Last spring, I wrote about the idea of planning and buying cross-media platform packages. I made the point that few media conglomerates were using cross-media platforms in their proposals to address a client’s needs. At the same time, few agencies knew just how to ask for them or what to ask for.
The reason for this has been that online media and all things interactive were kept separate from other forms of media. Sellers and buyers felt that online and interactive was a balkanized fiefdom within a larger, traditional agency or media sales environment, or it was the purview of an independent interactive shop.
But all this is starting to change.
I just recently tried to buy a combined media package from Discovery Channel/Discovery Online, only to find that the program I was interested in was sold out. And when was it sold? It was sold upfront during the cable campaign. That’s right, the company packaged the online and offline components together for clients engaged in both media.
More and more, multimedia companies are going to have to move in this direction, and let me tell you why.
First of all, as I mentioned when I initially broached this topic, with all of the media consolidation taking place, there has to be value to the consumer, that is, the media buyer. There needs to be an advantage to having such a wide variety of media under one roof.
Second, if we are to avoid the commodification of media, which I addressed in this column two weeks ago, there needs to be some kind of qualitative advantage to the media I’m using so that it’s affordable to vendors. Let’s face it, if online is being sold everywhere at a $.50 or $1 CPM, it won’t exist for long. This is true for all other media as well. This qualitative advantage needs to come in the form of creative ideas involving cross-promotion.
Third, if you want to substantively meet your business objectives by targeting a select audience, you’ve got to use multiple points of contact. We are no longer a world where an individual sits in front of the same television network for hours on end. There is no more media or vehicle loyalty.
In addition, attention deficit disorder is the official affliction of the 21st century. I can’t make a significant impact by communicating through one vehicle anymore. I need to use multiple vehicles across multiple media to create a “surround sound” marketing environment that will affect the select audience in a meaningful way.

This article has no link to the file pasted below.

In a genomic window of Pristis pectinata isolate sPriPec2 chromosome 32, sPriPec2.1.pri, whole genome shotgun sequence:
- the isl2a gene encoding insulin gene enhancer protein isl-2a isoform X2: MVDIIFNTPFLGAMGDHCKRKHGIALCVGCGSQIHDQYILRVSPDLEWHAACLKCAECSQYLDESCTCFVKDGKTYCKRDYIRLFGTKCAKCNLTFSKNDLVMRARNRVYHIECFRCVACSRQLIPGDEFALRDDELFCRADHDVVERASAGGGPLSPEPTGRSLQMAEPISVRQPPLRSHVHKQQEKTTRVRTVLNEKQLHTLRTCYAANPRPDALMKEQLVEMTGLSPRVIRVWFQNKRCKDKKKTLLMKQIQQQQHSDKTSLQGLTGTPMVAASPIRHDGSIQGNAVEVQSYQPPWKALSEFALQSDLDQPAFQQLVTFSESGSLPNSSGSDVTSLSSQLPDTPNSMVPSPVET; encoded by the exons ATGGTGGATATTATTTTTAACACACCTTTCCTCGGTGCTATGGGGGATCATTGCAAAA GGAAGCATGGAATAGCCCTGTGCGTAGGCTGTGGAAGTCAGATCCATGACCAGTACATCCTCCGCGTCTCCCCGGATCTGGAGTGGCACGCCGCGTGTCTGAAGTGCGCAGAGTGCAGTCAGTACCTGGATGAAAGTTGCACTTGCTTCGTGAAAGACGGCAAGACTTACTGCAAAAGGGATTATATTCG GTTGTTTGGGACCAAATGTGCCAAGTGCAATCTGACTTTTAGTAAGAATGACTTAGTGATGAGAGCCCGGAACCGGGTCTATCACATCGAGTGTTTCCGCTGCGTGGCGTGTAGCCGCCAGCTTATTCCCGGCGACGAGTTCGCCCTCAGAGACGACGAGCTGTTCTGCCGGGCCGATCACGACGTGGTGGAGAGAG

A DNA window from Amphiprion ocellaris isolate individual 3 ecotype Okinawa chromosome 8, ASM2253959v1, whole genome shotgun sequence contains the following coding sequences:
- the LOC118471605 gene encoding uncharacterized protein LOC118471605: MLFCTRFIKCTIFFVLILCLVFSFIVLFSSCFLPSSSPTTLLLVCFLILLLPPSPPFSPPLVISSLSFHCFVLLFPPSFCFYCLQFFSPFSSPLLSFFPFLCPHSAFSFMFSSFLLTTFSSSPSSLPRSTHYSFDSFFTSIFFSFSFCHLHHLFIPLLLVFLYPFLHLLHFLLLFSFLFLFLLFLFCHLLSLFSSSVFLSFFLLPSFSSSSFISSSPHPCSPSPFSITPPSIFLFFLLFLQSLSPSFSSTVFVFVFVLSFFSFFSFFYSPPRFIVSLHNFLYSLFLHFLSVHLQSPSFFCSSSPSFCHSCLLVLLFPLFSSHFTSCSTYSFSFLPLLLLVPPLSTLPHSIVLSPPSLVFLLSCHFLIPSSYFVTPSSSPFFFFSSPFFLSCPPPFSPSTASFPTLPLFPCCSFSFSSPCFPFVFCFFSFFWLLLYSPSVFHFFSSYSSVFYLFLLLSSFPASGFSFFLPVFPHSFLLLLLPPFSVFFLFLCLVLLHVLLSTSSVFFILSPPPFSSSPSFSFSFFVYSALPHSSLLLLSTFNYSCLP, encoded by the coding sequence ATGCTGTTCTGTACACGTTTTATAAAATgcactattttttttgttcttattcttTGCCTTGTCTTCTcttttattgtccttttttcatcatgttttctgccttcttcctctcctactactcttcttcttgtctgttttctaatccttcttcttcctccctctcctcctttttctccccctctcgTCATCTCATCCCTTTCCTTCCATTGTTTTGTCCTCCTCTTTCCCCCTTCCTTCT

Fourth, if web sites are going to have any chance at all of surviving as ad vehicles, they aren’t going to do it alone. Again, as I alluded to above, we are a fragmented society. It’s no longer about demographics and hit TV shows. It’s about birds of a feather flocking together for only a few moments at a time.
The web is not a space where a whole bunch of folks lurk for hours on end. Sure, gaming sites and eBays have significant “hang times,” or session lengths, if you will, but that’s not enough on which to build a business. Individuals hop all over the place, making it difficult for sites to target the same audience. If sites can’t become part of a larger media operation or demonstrate that they are a valuable part of the media mix beyond just a direct-response vehicle for the impulse purchaser, there won’t be an industry of online media and advertising.
With all the bad news we’ve had for the last few weeks, what with the hits that 24/7 Media, Engage, and other reputable interactive advertisers have taken, it seems like the present is bleak, and the future is an abyss. But these are just temporary “digital doldrums,” as John Durham of Winstar Interactive calls them. The complete value of online advertising has yet to demonstrate itself. One of the things it needs to do is instigate the evolution that all media should be going through, which is to work in concert with other media to benefit the client rather than be an independent operation just selling space.
“To understand this fully, one must transcend from the duality of ‘for’ and ‘against’ into one organic unity which is without distinctions.” — Bruce Lee (1940-1973)